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As the Arctic Council celebrates its 20th anniversary this year, we’ll be taking time to speak with some of the the people involved in the organisation. We start off with one of its newest arrivals.
Say “ICC” in Northern circles, and chances are everyone will immediately understand you’re referring to the Inuit Circumpolar Council.
For Anniken Ramberg Krutnes, the association takes half a second longer. “I still think International Criminal Court,” she admits.
The delay is understandable: after working with resource-management and polar issues in the 2000s (she was present at the signing of the Ilulissat Declaration, in 2008) Ms Krutnes most recently served as ambassador to the Netherlands, where the UN tribunal is based.
Now back working on polar affairs as Norway’s ambassador for Arctic and Antarctic issues, she has spent the past month relearning the subject matter. And, she is finding, learning a number of new things.
“The amount of co-operation since the Ilulissat Declaration was signed has grown considerably, as has the role of the Arctic Council. There’s an understanding now that it is the organisation for discussing the Arctic, and at the same time it has become a more efficient organisation. In many ways its a role model for regional co-operation.”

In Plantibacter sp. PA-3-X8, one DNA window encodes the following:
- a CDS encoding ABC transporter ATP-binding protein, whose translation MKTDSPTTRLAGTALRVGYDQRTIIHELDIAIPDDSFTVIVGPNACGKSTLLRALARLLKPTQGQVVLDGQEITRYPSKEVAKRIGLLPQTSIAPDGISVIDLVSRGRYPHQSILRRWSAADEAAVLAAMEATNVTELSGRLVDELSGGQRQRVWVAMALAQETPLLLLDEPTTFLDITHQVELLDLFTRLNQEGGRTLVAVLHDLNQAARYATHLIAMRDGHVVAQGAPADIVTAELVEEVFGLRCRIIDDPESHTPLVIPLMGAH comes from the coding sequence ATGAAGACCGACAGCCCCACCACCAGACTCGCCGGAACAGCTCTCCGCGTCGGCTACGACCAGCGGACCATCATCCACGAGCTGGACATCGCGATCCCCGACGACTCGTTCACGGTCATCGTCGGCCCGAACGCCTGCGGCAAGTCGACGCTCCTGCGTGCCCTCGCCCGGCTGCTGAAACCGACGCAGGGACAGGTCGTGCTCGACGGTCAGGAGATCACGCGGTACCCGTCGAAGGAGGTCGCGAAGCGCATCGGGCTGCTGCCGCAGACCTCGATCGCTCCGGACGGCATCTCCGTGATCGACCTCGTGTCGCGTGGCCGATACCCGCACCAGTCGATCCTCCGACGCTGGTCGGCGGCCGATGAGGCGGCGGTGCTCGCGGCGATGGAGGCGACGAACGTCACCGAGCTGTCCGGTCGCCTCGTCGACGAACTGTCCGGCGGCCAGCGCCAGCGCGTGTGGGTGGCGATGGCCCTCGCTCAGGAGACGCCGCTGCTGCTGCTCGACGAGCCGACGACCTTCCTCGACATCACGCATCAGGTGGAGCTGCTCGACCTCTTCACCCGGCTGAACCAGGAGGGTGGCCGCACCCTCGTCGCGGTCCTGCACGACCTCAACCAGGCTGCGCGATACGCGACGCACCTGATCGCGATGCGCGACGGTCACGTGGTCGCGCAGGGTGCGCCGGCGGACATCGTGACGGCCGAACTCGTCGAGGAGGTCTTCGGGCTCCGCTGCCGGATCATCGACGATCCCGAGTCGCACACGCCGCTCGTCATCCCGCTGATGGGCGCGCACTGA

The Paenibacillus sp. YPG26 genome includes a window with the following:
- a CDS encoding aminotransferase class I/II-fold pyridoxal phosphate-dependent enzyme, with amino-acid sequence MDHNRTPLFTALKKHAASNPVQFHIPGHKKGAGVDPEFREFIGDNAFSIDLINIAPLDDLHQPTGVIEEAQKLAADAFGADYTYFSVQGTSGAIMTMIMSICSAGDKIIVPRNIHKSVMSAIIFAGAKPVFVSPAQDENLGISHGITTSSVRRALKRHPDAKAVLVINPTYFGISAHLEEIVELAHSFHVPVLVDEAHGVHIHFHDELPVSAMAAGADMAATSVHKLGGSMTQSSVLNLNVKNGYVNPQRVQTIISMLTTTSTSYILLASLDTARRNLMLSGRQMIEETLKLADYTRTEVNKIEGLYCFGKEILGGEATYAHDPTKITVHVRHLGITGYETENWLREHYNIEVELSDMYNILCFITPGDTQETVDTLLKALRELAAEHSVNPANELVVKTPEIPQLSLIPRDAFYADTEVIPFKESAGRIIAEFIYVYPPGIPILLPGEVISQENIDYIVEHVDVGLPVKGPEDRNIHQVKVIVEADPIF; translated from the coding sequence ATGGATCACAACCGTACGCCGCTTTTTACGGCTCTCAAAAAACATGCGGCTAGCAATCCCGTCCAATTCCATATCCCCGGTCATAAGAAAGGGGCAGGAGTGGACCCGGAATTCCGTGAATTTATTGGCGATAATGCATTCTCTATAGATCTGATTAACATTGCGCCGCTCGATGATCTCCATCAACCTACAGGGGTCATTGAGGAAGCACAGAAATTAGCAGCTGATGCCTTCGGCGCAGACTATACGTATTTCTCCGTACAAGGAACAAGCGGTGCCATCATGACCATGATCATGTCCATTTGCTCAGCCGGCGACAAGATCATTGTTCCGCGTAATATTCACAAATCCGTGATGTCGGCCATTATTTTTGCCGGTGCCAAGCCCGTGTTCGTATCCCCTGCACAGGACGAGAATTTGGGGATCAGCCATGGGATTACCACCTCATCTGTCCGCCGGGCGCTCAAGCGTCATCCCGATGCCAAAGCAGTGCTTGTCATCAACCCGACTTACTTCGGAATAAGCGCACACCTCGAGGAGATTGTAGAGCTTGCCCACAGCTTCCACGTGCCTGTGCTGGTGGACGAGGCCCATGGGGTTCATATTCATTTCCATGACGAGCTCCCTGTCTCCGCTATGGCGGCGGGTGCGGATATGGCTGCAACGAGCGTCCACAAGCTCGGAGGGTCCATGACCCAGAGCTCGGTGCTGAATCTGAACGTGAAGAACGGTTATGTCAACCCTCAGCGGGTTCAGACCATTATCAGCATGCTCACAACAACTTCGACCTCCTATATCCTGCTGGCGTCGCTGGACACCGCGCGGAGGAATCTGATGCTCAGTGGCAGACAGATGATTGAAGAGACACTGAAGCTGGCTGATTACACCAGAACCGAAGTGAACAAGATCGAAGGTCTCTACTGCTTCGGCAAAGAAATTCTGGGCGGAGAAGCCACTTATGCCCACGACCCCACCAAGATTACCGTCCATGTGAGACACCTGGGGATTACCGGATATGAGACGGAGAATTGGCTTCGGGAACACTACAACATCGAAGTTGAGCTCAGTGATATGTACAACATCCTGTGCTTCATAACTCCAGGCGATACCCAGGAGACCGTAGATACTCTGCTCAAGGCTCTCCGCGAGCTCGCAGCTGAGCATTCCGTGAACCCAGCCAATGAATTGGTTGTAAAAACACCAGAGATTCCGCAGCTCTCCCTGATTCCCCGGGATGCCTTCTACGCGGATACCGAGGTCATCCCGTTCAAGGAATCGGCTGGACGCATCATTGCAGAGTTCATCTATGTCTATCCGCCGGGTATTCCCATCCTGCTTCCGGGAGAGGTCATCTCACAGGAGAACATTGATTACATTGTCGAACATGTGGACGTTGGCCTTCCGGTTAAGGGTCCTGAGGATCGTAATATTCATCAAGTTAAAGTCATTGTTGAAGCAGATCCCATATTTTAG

In the time she’s been away, much has happened in Arctic, she says, including the development of an understanding of the Arctic as a single region with shared issues.
“I’m used to my Arctic, of course, and that’s not the same as the Alaskan Arctic or the Russian tundra. But even though we have differences, we share common issues and the Arctic Council gives us a forum where can work together on them.”
Being an Arctic country with a history of polar exploration is something she belives continues to shape Norwegians’ image of who they are.
“Firstly, it is something that inspires us as individuals. It’s what makes us put on our skis in the winter and convince ourselves that this was just was what it was like to be Fridtjof Nansen.”
“On the bigger scale, as a country, it means that we understand that the possibilities and opportunities that there are in the Arctic, especially to make use of our resources, comes with obligations. We have a responsibility for ensuring that the Arctic’s resources are used sustainably and responsibly.”
Asked what five words she’d use to describe her new position, Ms Krutnes pauses before taking an appropriately diplomatic stab: “Challenging. Demanding. Meaningful. Rewarding ... That’s only four,” she says. “How about ‘coolest job in the world’?”